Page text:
The COVID-19 pandemic is having considerable impact on cancer care, including restricted access to hospital-based care, treatment and psychosocial support. We investigated the impact on unmet needs and psychosocial well-being. One hundred and forty four participants (77% female), including people with cancer and their support networks, were recruited. The most prevalent diagnosis was breast cancer. Forty-one participants recruited pre-pandemic were compared with 103 participants recruited during the COVID-19 pandemic. We measured participants' unmet supportive care needs, psychological distress and quality of life. Half of our patient respondents reported unexpected changes to treatment following pandemic onset, with widespread confusion about their longer-term consequences. Although overall need levels have not increased, specific needs have changed in prominence. People with cancer reported significantly reduced anxiety (p = 0.049) and improved quality of life (p = 0.032) following pandemic onset, but support network participants reported reduced quality of life (p = 0.009), and non-significantly elevated anxiety, stress and depression. Psychological well-being of people with cancer has not been detrimentally affected by pandemic onset. Reliance on home-based support to compensate for the lost availability of structured healthcare pathways may, however, explain significant and detrimental effects on the well-being and quality of life of people in their support and informal care networks. [Abstract copyright: © 2021 The Authors. European Journal of Cancer Care published by John Wiley & Sons Ltd.]
    • Social network analysis of small social groups: Application of a hurdle GLMM approach in the Alpine marmot ( Marmota marmota )

      Panaccio, Matteo; orcid: 0000-0002-1903-154X; Ferrari, Caterina; Bassano, Bruno; Stanley, Christina R.; orcid: 0000-0002-5053-4831; von Hardenberg, Achaz; orcid: 0000-0002-9899-1687 (Wiley, 2021-03-24)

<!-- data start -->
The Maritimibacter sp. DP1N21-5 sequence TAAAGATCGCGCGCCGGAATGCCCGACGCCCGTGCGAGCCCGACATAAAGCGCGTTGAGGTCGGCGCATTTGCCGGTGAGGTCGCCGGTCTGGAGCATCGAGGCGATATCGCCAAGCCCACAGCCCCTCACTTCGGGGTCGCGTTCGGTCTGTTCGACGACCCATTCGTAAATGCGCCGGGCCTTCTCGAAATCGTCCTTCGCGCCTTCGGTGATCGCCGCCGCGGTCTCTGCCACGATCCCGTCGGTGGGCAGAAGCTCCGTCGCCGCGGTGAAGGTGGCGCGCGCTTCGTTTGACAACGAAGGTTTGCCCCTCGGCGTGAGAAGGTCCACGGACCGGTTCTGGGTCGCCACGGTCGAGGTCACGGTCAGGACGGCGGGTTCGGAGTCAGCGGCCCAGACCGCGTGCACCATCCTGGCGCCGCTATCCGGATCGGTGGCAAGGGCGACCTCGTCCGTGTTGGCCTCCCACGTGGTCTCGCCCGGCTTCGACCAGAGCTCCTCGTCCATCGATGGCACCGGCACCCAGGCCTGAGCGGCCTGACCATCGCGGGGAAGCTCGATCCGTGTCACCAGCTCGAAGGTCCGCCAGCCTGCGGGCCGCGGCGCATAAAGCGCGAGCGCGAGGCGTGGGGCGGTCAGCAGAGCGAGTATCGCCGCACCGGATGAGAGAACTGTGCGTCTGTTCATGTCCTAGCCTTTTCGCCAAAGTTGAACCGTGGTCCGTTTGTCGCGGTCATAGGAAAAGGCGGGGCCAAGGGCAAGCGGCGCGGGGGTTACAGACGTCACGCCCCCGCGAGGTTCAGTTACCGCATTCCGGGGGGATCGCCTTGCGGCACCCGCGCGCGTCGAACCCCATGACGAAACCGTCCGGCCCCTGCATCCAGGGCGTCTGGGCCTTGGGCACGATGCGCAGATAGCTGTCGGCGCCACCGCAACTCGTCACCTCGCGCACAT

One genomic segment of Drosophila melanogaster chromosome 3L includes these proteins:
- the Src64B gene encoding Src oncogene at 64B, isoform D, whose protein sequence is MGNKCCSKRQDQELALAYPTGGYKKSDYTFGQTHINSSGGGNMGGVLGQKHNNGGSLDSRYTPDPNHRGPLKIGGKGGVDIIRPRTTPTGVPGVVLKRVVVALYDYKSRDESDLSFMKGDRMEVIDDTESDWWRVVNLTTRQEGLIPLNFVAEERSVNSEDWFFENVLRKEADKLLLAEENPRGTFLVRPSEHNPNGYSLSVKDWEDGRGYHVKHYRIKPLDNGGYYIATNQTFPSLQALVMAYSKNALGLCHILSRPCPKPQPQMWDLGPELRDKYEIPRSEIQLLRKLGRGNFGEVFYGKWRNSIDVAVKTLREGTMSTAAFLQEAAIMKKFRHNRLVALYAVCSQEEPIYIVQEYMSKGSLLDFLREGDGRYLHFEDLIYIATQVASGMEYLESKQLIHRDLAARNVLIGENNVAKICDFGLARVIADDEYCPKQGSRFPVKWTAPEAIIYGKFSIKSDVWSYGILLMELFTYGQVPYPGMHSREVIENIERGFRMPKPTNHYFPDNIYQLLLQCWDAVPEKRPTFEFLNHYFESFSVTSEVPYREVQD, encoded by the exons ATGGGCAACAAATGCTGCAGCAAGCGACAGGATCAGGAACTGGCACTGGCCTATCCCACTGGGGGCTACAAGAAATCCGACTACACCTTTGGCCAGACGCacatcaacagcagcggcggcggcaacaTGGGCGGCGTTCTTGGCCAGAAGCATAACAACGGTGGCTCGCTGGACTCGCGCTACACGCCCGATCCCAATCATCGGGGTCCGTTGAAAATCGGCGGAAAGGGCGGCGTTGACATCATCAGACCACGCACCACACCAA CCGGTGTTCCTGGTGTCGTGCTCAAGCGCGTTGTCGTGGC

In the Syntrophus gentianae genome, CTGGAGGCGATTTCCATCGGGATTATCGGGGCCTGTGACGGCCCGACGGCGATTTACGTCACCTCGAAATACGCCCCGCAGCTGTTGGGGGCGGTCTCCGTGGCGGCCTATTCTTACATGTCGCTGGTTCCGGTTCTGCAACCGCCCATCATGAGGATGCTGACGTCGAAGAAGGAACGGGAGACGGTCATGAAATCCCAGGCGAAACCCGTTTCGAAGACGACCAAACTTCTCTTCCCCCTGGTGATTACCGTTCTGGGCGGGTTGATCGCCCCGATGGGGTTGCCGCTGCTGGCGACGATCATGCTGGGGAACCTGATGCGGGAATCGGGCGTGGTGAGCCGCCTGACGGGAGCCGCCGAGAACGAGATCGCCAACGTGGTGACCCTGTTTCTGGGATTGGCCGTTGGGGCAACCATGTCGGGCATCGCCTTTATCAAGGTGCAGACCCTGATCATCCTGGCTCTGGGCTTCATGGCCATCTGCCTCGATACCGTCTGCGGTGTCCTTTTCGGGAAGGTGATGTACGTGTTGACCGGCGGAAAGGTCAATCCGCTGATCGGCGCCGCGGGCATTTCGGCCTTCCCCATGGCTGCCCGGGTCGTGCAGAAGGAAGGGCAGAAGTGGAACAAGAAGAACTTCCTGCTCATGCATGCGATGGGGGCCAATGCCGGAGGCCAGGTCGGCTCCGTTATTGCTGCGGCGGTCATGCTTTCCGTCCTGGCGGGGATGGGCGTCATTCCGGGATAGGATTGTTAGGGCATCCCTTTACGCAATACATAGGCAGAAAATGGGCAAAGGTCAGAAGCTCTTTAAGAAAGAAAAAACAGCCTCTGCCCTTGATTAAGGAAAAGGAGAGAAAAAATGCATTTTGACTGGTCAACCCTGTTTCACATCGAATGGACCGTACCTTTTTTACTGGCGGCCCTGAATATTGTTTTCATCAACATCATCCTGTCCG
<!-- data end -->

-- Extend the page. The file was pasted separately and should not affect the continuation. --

• Acceptance and commitment therapy (ACT)-enhanced communication skills: development and evaluation of a novel training programme

      Hulbert-Williams, Nicholas J; orcid: 0000-0001-9041-5485; Hulbert-Williams, Lee; orcid: 0000-0001-5892-6488; Patterson, Pandora; orcid: 0000-0002-1686-3252; Suleman, Sahil; Howells, Lesley (BMJ Publishing Group, 2021-03-24)
      Background: Psychological suffering is ubiquitous with cancer and frequently presents as an unmet supportive care need. In clinical practice, distress-related needs are often addressed by nurses and non-psychologist allied healthcare professionals who may have limited training in psychological therapeutic frameworks, particularly more recently developed interventions such as Acceptance and Commitment Therapy (ACT). Aims: We developed a single-day training programme for professionals working in supportive and palliative cancer care settings to change the nature of clinical communication about psychological distress and suffering towards an ACT-consistent approach. Method: We report on experiences of training delivery, and evaluation data about training satisfaction and intention to apply the training to clinical practice, from three training iterations in British and Australian, government-funded and charitable sectors. One hundred and sixteen cancer care professionals participated in the training. Evaluation data were collected from 53 participants (at either 2-week or 3-month follow-ups, or both) using self-report survey, including both quantitative and free-text questions. Results: At 2 week follow-up, 73% of trainees rating our course as having relevance to their work, and at 3 month follow-up, 46% agreed that they were better placed to provide improved clinical services. Qualitative feedback supported the inclusion of experiential learning and theoretical explanations underpinning ACT techniques. Undertaking this training did not significantly increase trainees’ stress levels, nor did implementation of this new way of working negatively affect staff well-being. Positive, ACT-consistent, changes in communication behaviours and attitudes were reported, however there was a lack of significant change in psychological flexibility. Discussion: Acceptability and applicability of this training to supportive and palliative healthcare is positive. The lack of change in psychological flexibility suggests a potential need for more experiential content in the training programme. Logistical challenges in one training group suggests the need for more robust train-the-trainer models moving forward.